Tuesday, March 13, 2012

Miss Representation

Miss Representation 8 min. Trailer 8/23/11 from Miss Representation on Vimeo.

Two weeks ago, I had the opportunity to see a screening of Miss Representation sponsored by the Yale Women's Center. It was fantastic! 

The film Miss Representation explores depictions of women in the media. The thesis of the film is aptly stated by comedian Margaret Cho, who says, "The media treats women like shit." Utilizing depressing examples of contemporary media, interviews with journalists, politicians, academics, actresses and high school students, and director Jennifer Siebel Newsom's own personal narrative, the film argues that the media depicts women as passive sex objects and teaches women and girls that their value lies solely in their beauty and sexuality.

The thesis of the film should not come as a shock to any woman or man who has ever watched television for more than five minutes. But the compilation of sexualized media images, coupled with some shocking statistics and brutally honest interviews makes the film incredibly powerful. I teared up when listening to girls talk about their eating disorders, laughed out loud after one expert labeled female superheros "flying fuck toys" and cringed at the clips of female journalists, who have to look like supermodels (hello Fox News barbie!). 

Newsom identifies patriarchy and capitalism as the forces that drive our sexist and sexualizing media. She argues for increased media literacy, encourages everyone to speak out against and not support companies/shows/films that use harmful and misogynistic depictions of women, and tells women that they need to stick together and support one another. While some viewers may feel that the film doesn't give enough direction to move forward, I felt that a call for increased awareness and media literacy, and a call to boycott negative media or companies that promote/use negative images in their media is actually a helpful (and in reality difficult) plan of action.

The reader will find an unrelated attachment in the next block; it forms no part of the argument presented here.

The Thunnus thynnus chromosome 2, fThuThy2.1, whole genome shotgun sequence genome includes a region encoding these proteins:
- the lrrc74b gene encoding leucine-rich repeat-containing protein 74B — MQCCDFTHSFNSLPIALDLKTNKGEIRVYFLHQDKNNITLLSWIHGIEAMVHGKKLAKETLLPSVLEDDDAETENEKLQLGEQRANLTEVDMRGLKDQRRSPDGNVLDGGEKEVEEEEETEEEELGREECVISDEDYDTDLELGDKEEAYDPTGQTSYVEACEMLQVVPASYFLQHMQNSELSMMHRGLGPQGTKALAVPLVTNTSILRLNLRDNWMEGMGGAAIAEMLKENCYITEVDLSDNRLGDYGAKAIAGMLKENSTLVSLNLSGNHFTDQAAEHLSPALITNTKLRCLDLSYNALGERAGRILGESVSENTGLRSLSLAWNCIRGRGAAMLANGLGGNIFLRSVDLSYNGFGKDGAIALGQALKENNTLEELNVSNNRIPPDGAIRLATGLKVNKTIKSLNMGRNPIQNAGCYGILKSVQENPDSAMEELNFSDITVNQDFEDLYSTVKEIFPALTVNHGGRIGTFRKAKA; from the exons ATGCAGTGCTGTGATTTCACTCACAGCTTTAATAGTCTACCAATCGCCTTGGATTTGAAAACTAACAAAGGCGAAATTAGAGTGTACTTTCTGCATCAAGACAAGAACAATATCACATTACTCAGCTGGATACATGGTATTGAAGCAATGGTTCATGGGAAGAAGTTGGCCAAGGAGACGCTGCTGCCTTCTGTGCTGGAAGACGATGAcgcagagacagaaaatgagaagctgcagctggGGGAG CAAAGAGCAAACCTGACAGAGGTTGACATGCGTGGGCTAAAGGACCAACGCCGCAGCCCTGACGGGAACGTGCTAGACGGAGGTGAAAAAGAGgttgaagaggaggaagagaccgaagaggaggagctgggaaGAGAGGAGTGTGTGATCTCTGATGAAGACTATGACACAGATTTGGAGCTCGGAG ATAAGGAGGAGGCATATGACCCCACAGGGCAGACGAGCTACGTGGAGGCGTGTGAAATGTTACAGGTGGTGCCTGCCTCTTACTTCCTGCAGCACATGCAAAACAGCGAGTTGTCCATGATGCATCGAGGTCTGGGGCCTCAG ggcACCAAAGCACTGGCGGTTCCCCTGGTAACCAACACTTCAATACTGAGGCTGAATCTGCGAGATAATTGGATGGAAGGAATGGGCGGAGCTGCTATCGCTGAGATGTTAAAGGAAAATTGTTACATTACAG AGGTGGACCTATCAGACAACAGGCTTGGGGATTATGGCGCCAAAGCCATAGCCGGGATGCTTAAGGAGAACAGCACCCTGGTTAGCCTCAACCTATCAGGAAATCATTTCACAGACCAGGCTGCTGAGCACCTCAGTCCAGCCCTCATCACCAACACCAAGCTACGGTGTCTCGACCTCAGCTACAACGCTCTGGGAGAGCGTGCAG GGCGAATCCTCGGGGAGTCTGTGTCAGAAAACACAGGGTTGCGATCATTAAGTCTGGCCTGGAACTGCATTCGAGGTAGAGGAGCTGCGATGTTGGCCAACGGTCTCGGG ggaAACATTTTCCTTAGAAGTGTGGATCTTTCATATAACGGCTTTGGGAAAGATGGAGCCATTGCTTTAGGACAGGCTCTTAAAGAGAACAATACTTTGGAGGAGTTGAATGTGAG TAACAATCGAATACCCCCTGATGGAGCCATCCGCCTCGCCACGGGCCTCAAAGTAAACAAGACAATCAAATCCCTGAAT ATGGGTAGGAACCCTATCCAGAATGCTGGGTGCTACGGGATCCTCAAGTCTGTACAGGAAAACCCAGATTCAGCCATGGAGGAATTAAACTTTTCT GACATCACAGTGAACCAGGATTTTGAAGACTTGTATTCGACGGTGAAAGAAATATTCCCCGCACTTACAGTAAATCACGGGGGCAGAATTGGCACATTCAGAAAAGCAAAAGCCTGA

Screenings of Miss Representation are followed by discussions, and our discussion was very rich and thought provoking. Some of the issues we discussed were:

-- White women "experts" got more air time than women of color. 
-- The film hinted at, but didn't explicitly address, issues of race and sexuality. 
--The media is certainly harmful, but when addressing issues like the number of women in politics, the film failed to mention other systems and factors that perpetuate women's oppression, such as assumptions about caretaking responsibilities and lack of access to maternity leave or child care. 
-- Women should support each other! But the film uses Twilight's director, Catherine Hardwicke, as a  success story. Twilight is a film with a weak female lead and very problematic gender roles. Films aren't good-- or more accurately, feminist -- just because a woman directs or writes it.
-- A portion of the film devoted to women in journalism examines the way female journalists are expected to look like sexy supermodels. I felt at times it bordered on slut shaming. Women shouldn't be expected to be sexy or valued solely for their looks, but if a woman is smart and sexy that shouldn't be a problem. It shouldn't make her less of a serious journalist because she is sexy, and we shouldn't spend our time criticizing anyone for wearing a short skirt or a low-cut top. 

Critiques aside, I thought Miss Representation was a great film. I highly encourage everyone to go see and support it if you haven't already! And if you have seen it, what did you think?

3 comments:

  1. I really enjoyed the film, too. We shouldn't underestimate our power as consumers to change the way media operates. It may not feel like our decisions not to buy certain products or watch certain television shows will make much of a difference, but it is a first step nonetheless. Like any other business, the corporate media companies depend on our dollars and viewing decisions. As long as that is true, our collective voice has some power to resist the sexism that this film decries.

    Take Wal-mart, for example. After their consumers complained enough about chemicals in their food, Wal-mart initiated a major organic foods movement. They responded to the public voice based on what was best for business. So while the big businesses are undoubtedly in it for money, in this schema it is WE who have the potential power to determine what sells.

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  2. How does one see this film if they are not associated with Yale? It would be great to share it with organizations that help support women. Is it available on line?

    Anna Maiden

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  3. You can find screenings through Miss Representation's website here: http://www.missrepresentation.org/screenings/

    Schools are encouraged to have screenings of the film. Maybe this is something you could organize for your district!

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